Research unit traces movement and process of HIV vaccine
This study, directed by Inserm research director Philippe Bousso, examined the movement and cellular processes of the vaccine, and the means by which infected and healthy cells interact and interchange cellular material.
One of the significant developments of this ongoing study is the visualization of this process. Powerful microscopes and innovative video recording processes enable researchers to watch the vaccine and the cell’s interactions as they happen, called in vivo — in the living — on live organisms. This footage sheds new light on the ways cells and vaccines work together, revealing new ways to modify vaccines so that they can work more effectively.
The vaccine, MVA-HIV, is also remarkable for its destructive properties. Researchers discovered the vaccine kills macrophages, which releases a positive response in the lymph node, facilitating a positive vaccine response. The vaccine is notable for its ability to distinguish between healthy and HIV-infected cells and the rapid way it makes these distinctions and reacts to destroy infected cells.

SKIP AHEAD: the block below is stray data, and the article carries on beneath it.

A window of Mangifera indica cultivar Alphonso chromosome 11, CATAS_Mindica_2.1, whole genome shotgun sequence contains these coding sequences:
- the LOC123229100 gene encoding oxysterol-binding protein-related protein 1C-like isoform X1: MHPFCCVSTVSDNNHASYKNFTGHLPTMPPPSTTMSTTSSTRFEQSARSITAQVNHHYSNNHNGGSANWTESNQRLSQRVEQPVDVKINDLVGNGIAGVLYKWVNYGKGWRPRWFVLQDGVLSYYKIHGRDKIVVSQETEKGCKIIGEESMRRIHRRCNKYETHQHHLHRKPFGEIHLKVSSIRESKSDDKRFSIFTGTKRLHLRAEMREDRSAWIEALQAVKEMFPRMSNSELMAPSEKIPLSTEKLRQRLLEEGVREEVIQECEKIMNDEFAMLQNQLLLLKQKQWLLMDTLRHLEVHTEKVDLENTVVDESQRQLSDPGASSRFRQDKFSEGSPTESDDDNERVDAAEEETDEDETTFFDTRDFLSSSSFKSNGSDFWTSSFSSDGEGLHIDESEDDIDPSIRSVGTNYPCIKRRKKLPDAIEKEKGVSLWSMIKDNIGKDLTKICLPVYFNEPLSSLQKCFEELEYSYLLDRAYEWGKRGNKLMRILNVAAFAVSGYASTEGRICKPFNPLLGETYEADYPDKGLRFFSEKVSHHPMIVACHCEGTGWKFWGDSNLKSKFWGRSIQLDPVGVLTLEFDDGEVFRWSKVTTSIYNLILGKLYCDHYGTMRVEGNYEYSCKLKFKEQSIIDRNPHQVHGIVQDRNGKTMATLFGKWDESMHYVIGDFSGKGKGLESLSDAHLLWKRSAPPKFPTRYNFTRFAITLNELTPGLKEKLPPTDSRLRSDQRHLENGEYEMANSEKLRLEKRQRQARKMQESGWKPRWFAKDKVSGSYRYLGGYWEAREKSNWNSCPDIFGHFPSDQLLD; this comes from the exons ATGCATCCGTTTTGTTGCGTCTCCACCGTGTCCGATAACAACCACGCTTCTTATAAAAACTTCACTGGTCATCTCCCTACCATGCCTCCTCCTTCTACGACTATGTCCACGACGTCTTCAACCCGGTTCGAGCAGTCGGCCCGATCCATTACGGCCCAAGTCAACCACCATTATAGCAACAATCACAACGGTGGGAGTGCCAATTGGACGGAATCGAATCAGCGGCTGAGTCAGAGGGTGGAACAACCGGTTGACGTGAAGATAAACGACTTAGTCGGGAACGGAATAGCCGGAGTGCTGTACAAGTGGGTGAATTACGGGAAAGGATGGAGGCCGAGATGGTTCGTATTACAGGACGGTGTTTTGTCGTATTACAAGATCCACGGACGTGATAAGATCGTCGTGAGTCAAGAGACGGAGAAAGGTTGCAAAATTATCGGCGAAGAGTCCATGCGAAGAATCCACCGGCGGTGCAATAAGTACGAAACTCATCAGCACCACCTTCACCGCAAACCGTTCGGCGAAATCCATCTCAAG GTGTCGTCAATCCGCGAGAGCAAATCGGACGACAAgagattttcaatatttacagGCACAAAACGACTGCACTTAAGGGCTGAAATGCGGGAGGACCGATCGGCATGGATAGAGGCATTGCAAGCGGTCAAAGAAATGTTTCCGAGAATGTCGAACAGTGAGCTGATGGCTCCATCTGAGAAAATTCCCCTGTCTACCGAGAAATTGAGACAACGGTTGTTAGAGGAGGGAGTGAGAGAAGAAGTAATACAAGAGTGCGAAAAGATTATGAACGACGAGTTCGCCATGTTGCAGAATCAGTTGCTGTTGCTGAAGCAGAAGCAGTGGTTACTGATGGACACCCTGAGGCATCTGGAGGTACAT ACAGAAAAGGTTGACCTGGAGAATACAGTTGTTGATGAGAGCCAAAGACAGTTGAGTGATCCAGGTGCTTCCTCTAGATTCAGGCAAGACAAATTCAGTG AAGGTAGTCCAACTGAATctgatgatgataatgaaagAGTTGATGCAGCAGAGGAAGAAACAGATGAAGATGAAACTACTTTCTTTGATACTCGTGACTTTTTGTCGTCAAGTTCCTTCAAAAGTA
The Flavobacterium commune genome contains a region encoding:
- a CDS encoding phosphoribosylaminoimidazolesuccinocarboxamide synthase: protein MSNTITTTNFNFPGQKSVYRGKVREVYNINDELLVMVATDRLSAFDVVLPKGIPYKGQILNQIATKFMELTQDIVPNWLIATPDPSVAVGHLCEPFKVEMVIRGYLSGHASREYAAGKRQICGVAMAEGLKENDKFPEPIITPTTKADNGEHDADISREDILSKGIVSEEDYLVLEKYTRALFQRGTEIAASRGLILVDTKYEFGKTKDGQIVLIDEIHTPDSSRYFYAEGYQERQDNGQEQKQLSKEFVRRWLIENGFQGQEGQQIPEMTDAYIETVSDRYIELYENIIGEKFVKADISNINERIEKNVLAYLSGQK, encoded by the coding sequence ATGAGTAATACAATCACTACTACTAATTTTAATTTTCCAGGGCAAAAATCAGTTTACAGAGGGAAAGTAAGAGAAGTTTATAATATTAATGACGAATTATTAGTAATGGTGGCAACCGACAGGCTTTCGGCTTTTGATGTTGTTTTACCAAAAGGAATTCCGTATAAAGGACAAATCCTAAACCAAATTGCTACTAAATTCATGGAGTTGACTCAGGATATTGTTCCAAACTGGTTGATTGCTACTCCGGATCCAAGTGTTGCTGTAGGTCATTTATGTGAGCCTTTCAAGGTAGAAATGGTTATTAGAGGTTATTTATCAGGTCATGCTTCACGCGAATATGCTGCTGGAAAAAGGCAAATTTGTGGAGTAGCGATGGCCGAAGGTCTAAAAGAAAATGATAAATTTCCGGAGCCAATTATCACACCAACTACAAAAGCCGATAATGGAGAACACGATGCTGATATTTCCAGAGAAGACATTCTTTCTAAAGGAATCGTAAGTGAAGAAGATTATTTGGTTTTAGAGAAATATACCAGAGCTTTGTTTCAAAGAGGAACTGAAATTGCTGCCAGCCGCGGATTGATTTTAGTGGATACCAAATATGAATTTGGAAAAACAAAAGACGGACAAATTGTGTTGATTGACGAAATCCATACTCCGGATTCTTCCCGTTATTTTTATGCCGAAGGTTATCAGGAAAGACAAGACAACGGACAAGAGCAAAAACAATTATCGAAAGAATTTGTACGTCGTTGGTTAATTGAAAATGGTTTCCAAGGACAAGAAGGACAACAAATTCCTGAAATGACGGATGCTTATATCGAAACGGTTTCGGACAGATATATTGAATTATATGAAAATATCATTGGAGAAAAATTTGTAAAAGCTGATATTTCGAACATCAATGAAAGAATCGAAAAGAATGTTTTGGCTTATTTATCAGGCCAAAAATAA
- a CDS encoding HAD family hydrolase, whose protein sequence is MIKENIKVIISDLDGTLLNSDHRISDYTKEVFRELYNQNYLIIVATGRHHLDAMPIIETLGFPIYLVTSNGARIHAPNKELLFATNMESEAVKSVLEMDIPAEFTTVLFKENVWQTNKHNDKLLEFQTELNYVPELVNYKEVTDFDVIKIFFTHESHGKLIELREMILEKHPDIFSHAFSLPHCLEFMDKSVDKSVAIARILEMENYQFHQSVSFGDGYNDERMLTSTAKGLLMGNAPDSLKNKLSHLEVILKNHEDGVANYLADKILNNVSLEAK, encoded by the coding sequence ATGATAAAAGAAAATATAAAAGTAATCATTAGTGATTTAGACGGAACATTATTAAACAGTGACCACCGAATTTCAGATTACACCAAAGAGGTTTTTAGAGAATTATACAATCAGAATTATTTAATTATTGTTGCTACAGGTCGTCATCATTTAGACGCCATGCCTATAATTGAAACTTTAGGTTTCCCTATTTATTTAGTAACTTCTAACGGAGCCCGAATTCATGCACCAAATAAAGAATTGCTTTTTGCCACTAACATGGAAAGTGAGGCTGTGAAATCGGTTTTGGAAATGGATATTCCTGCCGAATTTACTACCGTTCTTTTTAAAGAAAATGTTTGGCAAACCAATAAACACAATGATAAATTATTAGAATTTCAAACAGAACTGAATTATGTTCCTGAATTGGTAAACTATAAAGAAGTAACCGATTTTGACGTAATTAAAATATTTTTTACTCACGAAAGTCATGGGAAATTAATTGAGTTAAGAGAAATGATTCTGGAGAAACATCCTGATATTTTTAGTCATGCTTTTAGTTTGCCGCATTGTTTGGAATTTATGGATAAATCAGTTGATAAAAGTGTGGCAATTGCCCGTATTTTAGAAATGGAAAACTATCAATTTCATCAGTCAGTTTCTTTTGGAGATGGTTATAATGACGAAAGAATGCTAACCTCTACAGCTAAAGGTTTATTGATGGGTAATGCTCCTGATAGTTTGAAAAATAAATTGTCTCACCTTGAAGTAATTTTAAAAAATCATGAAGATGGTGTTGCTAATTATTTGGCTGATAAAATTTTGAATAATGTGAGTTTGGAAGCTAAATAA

“Our research demonstrates the potential of the vaccine candidate MVA-HIV to trigger a significant, diverse immune response," Bousso said, highlighting one of the most important aspects of the MVA-HIV vaccine. He said this diverse response is leading the way for innovative vaccines and potential cures for HIV.